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The obesity epidemic has affected even preschool children,1,2 and in the developed world, has had a disproportionately greater effect on more deprived families.3 This socioeconomic gradient is evident by the preschool years and persists into later childhood and adolescence.2,4,5
Obesity is the result of a chronic energy imbalance (an excess of intake over expenditure), but the origin of socioeconomic differences in this imbalance is unclear. A systematic review concluded that the evidence for socioeconomic status (SES) differences in risk factors for obesity and heart disease in childhood was inconclusive, and more research was required.6 This review included many older studies, studies which were probably underpowered, studies which did not measure physical activity objectively, and studies which did not consider sedentary behaviour. Marked socioeconomic differences in energy intake are not evident in dietary surveys in British children,2 but dietary intake assessment tends to be inaccurate and imprecise, even in children.7 With the advent of accelerometry, physical activity and sedentary behaviour (a distinct construct from physical activity which might be particularly important to obesity risk8) can be measured objectively in free-living children with relatively high precision and accuracy. Hypothesis testing as to the origin of early SES differences in obesity risk might, therefore, usefully be focused on measurement of physical activity and sedentary behaviour with accelerometry. Accordingly, the aim of the present study was to test whether there were significant differences in objectively measured habitual physical activity and sedentary behaviour in young children in relation to SES.
SUBJECTS AND METHODS
We carried out two studies to test the hypothesis that habitual physical activity and/or sedentary behaviour differed between SES groups. In the first, we carried out an observational study (study 1) of SES and habitual physical activity and sedentary behaviour in children participating in the baseline stage of a randomised controlled trial, the “MAGIC” study.8,9 In the second study, children from families of high and low SES were paired (to control for gender, age, season, and school days/school holidays), and habitual physical activity and sedentary behaviour were compared between the two groups (study 2).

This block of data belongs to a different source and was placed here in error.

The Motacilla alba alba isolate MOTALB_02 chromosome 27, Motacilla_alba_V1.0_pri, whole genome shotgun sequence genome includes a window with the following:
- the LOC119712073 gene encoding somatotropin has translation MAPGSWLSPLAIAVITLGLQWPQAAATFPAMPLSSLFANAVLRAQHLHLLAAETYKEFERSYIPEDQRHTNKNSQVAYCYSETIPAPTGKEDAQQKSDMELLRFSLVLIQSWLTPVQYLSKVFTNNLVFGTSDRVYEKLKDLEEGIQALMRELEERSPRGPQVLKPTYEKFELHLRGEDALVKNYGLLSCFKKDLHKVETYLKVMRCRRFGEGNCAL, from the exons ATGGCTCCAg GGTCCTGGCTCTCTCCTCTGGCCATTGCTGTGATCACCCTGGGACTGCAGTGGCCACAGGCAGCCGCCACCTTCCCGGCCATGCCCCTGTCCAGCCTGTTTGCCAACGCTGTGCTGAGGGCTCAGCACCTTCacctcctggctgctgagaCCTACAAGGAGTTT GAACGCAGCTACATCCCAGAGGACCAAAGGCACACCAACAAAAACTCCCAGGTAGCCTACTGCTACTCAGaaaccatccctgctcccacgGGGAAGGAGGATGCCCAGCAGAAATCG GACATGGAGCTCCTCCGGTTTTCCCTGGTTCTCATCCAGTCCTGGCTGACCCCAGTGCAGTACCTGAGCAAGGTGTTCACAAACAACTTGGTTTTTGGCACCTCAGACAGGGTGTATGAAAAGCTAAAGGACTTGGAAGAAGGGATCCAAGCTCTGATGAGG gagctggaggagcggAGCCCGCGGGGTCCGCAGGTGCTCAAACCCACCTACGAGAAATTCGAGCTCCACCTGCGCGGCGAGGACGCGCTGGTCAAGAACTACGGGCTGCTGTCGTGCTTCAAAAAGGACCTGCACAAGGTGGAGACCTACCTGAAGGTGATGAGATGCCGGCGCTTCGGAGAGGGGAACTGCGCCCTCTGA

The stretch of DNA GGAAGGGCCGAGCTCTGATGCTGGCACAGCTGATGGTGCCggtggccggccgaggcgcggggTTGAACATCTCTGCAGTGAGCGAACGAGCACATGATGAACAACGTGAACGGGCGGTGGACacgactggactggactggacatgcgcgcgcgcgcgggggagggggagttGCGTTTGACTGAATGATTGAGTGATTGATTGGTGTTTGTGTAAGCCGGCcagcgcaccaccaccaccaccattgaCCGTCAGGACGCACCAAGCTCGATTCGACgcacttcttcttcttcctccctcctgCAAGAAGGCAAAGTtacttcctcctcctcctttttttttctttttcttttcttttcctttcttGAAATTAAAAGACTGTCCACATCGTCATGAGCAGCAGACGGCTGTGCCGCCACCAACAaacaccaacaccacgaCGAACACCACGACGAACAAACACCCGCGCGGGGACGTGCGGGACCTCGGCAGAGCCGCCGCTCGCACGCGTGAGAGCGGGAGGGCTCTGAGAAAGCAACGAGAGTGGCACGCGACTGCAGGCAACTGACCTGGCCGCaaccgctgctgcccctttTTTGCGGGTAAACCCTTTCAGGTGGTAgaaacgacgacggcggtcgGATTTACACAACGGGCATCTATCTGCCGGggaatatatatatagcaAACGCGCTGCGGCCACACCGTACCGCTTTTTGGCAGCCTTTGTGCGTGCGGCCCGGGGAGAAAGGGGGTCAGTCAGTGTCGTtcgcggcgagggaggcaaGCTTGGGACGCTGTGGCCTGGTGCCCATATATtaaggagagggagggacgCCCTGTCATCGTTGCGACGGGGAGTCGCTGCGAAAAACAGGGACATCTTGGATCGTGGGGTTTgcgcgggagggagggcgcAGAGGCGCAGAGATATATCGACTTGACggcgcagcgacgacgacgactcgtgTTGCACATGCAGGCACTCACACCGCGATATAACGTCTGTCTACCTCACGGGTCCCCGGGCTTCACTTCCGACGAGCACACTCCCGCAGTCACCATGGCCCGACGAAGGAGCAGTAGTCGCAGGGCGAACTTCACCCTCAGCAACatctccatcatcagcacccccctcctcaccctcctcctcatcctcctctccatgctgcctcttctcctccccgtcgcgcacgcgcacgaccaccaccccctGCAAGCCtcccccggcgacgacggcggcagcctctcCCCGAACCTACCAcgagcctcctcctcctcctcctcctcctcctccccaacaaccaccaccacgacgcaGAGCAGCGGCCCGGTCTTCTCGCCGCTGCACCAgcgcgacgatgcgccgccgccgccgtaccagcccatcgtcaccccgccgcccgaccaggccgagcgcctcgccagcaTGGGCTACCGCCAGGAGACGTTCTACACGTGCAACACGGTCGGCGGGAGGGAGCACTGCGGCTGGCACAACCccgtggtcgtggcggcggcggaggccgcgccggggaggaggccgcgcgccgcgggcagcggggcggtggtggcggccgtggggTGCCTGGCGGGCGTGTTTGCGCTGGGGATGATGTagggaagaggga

We measured physical activity and sedentary behaviour in preschool children (mean age 4.2 years, SD 0.5), with approximately equal numbers of children measured during the months of September and October 2002.9 Children (n = 382) were randomly selected for physical activity measurements from the larger sample participating in the baseline measurements of a randomised controlled trial (n = 545),9 and were eligible for the present study if they provided at least six hours per day of accelerometry over six days (n = 339 of the 382 eligible). The children studied were broadly representative of Glasgow in terms of SES.9 We assessed SES using the Carstairs score, a geographically based measure (based on a composite of social class, car ownership, unemployment, and overcrowded housing).10 This is a standard index of SES in Scotland, and has been shown to reflect marked differences in socioeconomic circumstances and health outcomes.10,11 The Carstairs score uses seven categories, from 1 (most affluent) to 7 (most deprived). For study 1, we collapsed the seven categories to three (groups 1–2; 3–5; 6–7) and had physical activity data for 20, 93, and 226 children in each of the three groups respectively.